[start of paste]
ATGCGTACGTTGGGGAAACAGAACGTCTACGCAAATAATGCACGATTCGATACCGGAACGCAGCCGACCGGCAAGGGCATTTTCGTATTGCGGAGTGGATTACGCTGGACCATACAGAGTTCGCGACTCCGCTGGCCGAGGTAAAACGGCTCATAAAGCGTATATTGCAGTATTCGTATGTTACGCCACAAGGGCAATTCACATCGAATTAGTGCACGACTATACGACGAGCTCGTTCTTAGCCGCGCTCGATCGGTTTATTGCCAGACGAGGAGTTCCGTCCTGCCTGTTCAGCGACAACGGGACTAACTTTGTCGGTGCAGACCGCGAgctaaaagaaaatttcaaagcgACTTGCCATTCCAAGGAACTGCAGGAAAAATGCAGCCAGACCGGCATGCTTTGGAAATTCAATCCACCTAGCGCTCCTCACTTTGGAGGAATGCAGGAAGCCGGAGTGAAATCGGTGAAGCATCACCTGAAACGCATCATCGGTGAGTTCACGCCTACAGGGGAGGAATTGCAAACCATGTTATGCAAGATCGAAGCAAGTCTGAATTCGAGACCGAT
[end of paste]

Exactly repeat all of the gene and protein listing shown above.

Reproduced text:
ATGCGTACGTTGGGGAAACAGAACGTCTACGCAAATAATGCACGATTCGATACCGGAACGCAGCCGACCGGCAAGGGCATTTTCGTATTGCGGAGTGGATTACGCTGGACCATACAGAGTTCGCGACTCCGCTGGCCGAGGTAAAACGGCTCATAAAGCGTATATTGCAGTATTCGTATGTTACGCCACAAGGGCAATTCACATCGAATTAGTGCACGACTATACGACGAGCTCGTTCTTAGCCGCGCTCGATCGGTTTATTGCCAGACGAGGAGTTCCGTCCTGCCTGTTCAGCGACAACGGGACTAACTTTGTCGGTGCAGACCGCGAgctaaaagaaaatttcaaagcgACTTGCCATTCCAAGGAACTGCAGGAAAAATGCAGCCAGACCGGCATGCTTTGGAAATTCAATCCACCTAGCGCTCCTCACTTTGGAGGAATGCAGGAAGCCGGAGTGAAATCGGTGAAGCATCACCTGAAACGCATCATCGGTGAGTTCACGCCTACAGGGGAGGAATTGCAAACCATGTTATGCAAGATCGAAGCAAGTCTGAATTCGAGACCGAT